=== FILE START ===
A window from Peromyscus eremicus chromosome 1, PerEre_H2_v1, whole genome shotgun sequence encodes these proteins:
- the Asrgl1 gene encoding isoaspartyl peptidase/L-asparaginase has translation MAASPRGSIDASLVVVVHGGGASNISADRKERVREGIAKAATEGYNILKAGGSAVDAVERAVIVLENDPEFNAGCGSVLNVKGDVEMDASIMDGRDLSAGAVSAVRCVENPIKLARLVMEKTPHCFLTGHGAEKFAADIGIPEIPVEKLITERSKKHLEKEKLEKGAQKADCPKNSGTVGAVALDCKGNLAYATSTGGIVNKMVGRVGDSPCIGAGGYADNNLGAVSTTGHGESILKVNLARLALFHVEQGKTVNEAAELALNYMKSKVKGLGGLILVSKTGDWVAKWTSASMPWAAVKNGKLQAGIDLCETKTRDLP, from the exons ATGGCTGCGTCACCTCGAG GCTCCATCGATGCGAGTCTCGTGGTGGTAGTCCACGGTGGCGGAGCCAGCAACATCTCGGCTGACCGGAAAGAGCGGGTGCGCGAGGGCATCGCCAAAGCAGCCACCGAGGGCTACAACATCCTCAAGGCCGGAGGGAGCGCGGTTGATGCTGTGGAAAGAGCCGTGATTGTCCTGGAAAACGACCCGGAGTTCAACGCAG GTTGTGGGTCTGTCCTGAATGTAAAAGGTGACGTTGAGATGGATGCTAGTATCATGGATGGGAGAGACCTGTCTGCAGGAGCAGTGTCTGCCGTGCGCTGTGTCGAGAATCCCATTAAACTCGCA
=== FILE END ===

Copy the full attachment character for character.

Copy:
A window from Peromyscus eremicus chromosome 1, PerEre_H2_v1, whole genome shotgun sequence encodes these proteins:
- the Asrgl1 gene encoding isoaspartyl peptidase/L-asparaginase has translation MAASPRGSIDASLVVVVHGGGASNISADRKERVREGIAKAATEGYNILKAGGSAVDAVERAVIVLENDPEFNAGCGSVLNVKGDVEMDASIMDGRDLSAGAVSAVRCVENPIKLARLVMEKTPHCFLTGHGAEKFAADIGIPEIPVEKLITERSKKHLEKEKLEKGAQKADCPKNSGTVGAVALDCKGNLAYATSTGGIVNKMVGRVGDSPCIGAGGYADNNLGAVSTTGHGESILKVNLARLALFHVEQGKTVNEAAELALNYMKSKVKGLGGLILVSKTGDWVAKWTSASMPWAAVKNGKLQAGIDLCETKTRDLP, from the exons ATGGCTGCGTCACCTCGAG GCTCCATCGATGCGAGTCTCGTGGTGGTAGTCCACGGTGGCGGAGCCAGCAACATCTCGGCTGACCGGAAAGAGCGGGTGCGCGAGGGCATCGCCAAAGCAGCCACCGAGGGCTACAACATCCTCAAGGCCGGAGGGAGCGCGGTTGATGCTGTGGAAAGAGCCGTGATTGTCCTGGAAAACGACCCGGAGTTCAACGCAG GTTGTGGGTCTGTCCTGAATGTAAAAGGTGACGTTGAGATGGATGCTAGTATCATGGATGGGAGAGACCTGTCTGCAGGAGCAGTGTCTGCCGTGCGCTGTGTCGAGAATCCCATTAAACTCGCA